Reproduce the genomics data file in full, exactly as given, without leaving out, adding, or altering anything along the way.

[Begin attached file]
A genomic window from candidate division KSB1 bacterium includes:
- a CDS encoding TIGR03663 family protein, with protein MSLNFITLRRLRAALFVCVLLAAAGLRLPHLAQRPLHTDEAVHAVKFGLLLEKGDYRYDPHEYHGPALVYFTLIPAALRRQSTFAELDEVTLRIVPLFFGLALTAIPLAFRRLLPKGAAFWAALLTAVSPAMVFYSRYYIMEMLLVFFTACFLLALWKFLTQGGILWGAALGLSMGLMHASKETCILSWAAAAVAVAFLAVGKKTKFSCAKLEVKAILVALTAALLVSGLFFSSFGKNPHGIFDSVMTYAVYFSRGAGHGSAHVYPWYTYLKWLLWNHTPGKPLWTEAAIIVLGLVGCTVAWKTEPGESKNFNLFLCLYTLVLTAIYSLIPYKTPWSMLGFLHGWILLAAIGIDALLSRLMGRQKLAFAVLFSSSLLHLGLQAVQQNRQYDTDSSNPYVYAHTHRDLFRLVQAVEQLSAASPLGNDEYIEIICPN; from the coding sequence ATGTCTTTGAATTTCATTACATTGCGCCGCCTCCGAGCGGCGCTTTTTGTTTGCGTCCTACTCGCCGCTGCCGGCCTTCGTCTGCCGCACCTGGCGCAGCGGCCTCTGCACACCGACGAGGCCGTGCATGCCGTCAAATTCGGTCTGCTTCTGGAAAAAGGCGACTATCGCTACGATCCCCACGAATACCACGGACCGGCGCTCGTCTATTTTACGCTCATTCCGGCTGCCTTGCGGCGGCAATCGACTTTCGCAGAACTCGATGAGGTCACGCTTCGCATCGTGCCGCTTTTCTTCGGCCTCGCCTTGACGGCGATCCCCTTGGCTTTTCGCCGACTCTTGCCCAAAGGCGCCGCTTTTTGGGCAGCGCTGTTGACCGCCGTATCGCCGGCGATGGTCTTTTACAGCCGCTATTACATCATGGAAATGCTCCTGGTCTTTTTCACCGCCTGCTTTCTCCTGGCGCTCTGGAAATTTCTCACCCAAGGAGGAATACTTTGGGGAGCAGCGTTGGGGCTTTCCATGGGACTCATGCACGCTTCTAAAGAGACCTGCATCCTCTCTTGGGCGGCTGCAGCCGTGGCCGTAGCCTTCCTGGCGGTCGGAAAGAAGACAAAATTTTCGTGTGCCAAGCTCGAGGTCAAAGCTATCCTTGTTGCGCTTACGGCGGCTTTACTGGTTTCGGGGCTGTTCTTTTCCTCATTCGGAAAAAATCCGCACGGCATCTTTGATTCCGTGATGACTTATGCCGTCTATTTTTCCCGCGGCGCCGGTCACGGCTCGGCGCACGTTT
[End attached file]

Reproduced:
A genomic window from candidate division KSB1 bacterium includes:
- a CDS encoding TIGR03663 family protein, with protein MSLNFITLRRLRAALFVCVLLAAAGLRLPHLAQRPLHTDEAVHAVKFGLLLEKGDYRYDPHEYHGPALVYFTLIPAALRRQSTFAELDEVTLRIVPLFFGLALTAIPLAFRRLLPKGAAFWAALLTAVSPAMVFYSRYYIMEMLLVFFTACFLLALWKFLTQGGILWGAALGLSMGLMHASKETCILSWAAAAVAVAFLAVGKKTKFSCAKLEVKAILVALTAALLVSGLFFSSFGKNPHGIFDSVMTYAVYFSRGAGHGSAHVYPWYTYLKWLLWNHTPGKPLWTEAAIIVLGLVGCTVAWKTEPGESKNFNLFLCLYTLVLTAIYSLIPYKTPWSMLGFLHGWILLAAIGIDALLSRLMGRQKLAFAVLFSSSLLHLGLQAVQQNRQYDTDSSNPYVYAHTHRDLFRLVQAVEQLSAASPLGNDEYIEIICPN; from the coding sequence ATGTCTTTGAATTTCATTACATTGCGCCGCCTCCGAGCGGCGCTTTTTGTTTGCGTCCTACTCGCCGCTGCCGGCCTTCGTCTGCCGCACCTGGCGCAGCGGCCTCTGCACACCGACGAGGCCGTGCATGCCGTCAAATTCGGTCTGCTTCTGGAAAAAGGCGACTATCGCTACGATCCCCACGAATACCACGGACCGGCGCTCGTCTATTTTACGCTCATTCCGGCTGCCTTGCGGCGGCAATCGACTTTCGCAGAACTCGATGAGGTCACGCTTCGCATCGTGCCGCTTTTCTTCGGCCTCGCCTTGACGGCGATCCCCTTGGCTTTTCGCCGACTCTTGCCCAAAGGCGCCGCTTTTTGGGCAGCGCTGTTGACCGCCGTATCGCCGGCGATGGTCTTTTACAGCCGCTATTACATCATGGAAATGCTCCTGGTCTTTTTCACCGCCTGCTTTCTCCTGGCGCTCTGGAAATTTCTCACCCAAGGAGGAATACTTTGGGGAGCAGCGTTGGGGCTTTCCATGGGACTCATGCACGCTTCTAAAGAGACCTGCATCCTCTCTTGGGCGGCTGCAGCCGTGGCCGTAGCCTTCCTGGCGGTCGGAAAGAAGACAAAATTTTCGTGTGCCAAGCTCGAGGTCAAAGCTATCCTTGTTGCGCTTACGGCGGCTTTACTGGTTTCGGGGCTGTTCTTTTCCTCATTCGGAAAAAATCCGCACGGCATCTTTGATTCCGTGATGACTTATGCCGTCTATTTTTCCCGCGGCGCCGGTCACGGCTCGGCGCACGTTT